Land Claims

Land Claims

There continues to be outstanding land claims with respect to the Treaties when reserves lands were being set aside. It is important to note that reserve lands are not owned by the First Nations bands, they are lands held in trust by the British Crown. Thus, Canada by signing treaty with the bands on behalf of the Crown; has a fiduciary relationship and obligation to the First Nations whom signed Treaty. This unique relationship between the government and First Nations has been a protracted one due to the land grievances still not settled with some First Nations. The treaties themselves are at the root of most land claims (Price 93). According to the government, there are two types of land claims in Canada: 

Specific Claims

These are claims based on treaties and the administration of Indian lands, assets, and fulfillment of treaties (Price 93). There are three areas of specific claims:

  1. Treaty Land Entitlement – Relates to the fulfillment of land owing to First Nations at the time reserves were being created. It was common to discount people and families, as many were not around at the time when populations were recorded to account for the land as per the Treaty provisions. 
  2. Land Surrender Claims – Illegal surrender of Indian reserve lands.
  3. First Nations Asset Claims – Refers to Indian assets or monies held in trust by the government and were not properly administered.  

Treaty Land Entitlement

Treaty Land Entitlement is a process where the federal and provincial governments are fulfilling Treaty commitments of land made to First Nations. In 1992, Saskatchewan, Canada, and 25 First Nations signed the Treaty Land Entitlement Framework Agreement While the Treaty relationship exists exclusively between the federal government and First Nations, Saskatchewan has a legal obligation in TLE through the 1930 Natural Resources Transfer Agreement (NRTA). Under the NRTA, Canada transferred to Saskatchewan all Crown lands, minerals and other natural resources within the Province, subject to a number of conditions. One such condition was that Saskatchewan would provide unoccupied Crown lands should Canada ever require land to fulfil its obligations under Treaties (Government of Saskatchewan).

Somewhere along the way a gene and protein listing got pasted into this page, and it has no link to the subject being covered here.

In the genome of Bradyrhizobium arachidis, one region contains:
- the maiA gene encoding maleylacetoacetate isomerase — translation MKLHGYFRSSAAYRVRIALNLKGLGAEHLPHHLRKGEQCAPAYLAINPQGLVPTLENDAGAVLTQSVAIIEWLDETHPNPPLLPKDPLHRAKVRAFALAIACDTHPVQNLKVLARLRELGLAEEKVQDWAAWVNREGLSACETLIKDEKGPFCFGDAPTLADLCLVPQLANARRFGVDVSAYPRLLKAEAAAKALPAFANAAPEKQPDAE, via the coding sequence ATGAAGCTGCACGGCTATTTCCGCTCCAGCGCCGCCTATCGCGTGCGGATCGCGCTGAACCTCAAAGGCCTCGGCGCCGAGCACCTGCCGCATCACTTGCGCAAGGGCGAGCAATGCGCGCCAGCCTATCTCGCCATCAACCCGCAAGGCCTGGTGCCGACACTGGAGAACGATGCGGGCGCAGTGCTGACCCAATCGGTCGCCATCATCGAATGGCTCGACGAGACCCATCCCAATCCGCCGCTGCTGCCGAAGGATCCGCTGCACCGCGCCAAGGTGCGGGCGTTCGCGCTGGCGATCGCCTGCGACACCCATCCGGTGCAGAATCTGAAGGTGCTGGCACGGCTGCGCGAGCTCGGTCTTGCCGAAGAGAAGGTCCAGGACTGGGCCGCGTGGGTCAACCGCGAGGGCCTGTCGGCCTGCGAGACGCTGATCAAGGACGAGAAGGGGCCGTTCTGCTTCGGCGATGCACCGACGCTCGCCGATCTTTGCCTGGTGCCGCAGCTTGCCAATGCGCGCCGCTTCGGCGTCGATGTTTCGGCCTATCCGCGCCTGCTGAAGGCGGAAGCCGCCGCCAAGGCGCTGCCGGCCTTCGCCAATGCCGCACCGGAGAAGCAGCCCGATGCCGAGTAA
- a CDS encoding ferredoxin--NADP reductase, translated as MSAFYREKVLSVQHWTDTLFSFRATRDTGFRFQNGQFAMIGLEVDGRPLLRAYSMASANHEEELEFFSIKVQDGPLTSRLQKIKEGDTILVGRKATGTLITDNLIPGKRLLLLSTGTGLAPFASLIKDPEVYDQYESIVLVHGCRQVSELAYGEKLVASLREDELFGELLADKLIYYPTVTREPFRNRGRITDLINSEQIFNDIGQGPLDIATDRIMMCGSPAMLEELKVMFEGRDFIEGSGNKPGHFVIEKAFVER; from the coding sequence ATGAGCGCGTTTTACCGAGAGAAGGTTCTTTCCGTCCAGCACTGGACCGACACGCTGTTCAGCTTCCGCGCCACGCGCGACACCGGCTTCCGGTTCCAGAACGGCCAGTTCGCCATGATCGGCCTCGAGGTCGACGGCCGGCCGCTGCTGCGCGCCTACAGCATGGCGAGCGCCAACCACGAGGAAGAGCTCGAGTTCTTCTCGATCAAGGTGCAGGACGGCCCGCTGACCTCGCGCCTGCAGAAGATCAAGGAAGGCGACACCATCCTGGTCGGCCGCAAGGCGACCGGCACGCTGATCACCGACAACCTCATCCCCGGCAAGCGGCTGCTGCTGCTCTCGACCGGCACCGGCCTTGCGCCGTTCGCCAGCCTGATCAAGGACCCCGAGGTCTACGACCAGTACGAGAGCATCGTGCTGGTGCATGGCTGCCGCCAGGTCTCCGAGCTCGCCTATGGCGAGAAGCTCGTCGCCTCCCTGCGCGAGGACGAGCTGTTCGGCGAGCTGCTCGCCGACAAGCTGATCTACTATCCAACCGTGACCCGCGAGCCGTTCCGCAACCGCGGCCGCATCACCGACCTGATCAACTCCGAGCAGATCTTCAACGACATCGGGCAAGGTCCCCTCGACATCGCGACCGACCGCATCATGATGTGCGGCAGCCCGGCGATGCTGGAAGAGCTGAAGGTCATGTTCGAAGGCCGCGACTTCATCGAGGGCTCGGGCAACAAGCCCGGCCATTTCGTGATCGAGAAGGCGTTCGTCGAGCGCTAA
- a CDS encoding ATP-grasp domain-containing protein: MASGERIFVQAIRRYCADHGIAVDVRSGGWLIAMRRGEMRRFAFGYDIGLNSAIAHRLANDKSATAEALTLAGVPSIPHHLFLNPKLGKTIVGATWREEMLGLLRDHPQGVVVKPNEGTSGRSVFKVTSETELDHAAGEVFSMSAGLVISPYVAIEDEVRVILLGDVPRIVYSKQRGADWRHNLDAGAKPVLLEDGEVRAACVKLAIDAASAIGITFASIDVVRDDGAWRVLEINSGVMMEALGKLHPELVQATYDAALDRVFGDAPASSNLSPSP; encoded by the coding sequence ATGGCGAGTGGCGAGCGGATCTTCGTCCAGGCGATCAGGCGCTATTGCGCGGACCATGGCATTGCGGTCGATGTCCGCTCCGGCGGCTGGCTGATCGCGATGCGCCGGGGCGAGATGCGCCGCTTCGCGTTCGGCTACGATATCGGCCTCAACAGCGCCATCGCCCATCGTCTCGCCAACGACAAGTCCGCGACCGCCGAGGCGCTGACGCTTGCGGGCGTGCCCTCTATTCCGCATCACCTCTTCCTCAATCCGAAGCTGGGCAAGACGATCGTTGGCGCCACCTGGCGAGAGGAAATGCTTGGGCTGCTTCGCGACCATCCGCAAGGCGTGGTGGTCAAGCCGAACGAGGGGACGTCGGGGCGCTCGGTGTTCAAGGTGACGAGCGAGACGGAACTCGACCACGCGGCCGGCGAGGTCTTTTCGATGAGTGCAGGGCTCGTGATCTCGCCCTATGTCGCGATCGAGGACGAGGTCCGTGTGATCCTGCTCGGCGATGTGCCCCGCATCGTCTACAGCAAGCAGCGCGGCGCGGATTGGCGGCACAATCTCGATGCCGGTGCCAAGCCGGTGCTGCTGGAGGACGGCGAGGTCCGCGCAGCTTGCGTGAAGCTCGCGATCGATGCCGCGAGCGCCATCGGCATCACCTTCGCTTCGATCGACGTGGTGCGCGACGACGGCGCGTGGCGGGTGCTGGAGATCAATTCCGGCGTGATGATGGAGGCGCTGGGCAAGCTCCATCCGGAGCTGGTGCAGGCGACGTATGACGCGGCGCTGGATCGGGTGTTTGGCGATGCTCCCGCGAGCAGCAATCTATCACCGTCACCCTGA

Since 1992, a number of bands in Saskatchewan have received compensation through TLE, however, there are still many bands whom are in the process of TLE. While status Indians presently comprise around 9% of the people of Saskatchewan, reserve land comprised only about 1% of the provincial land base before the TLE process. Upon completion of the TLE, reserve land will account for just over 2% of the land base (Government of Saskatchewan).

For more information on Treaty Land Entitlement:

The Story of Treaty Land Entitlement

Article: Treaty Land Entitlement

Comprehensive Claims

These claims are based on aboriginal rights, title, and traditional use and occupancy of the land seen with bands that did not negotiate a Treaty and are often referred to as Modern day Treaties and are more likely to include provisions relating to self-government. They are negotiated between the federal, provincial governments and the Aboriginal Claimant group. These treaties usually address land ownership, compensation, wildlife and harvesting rights, participation in land, resource, water, wildlife and environmental management as well as promotion of economic development and protect Aboriginal culture (Indian and Northern Affairs Canada). 

For more information on bands who have Comprehensive Claims: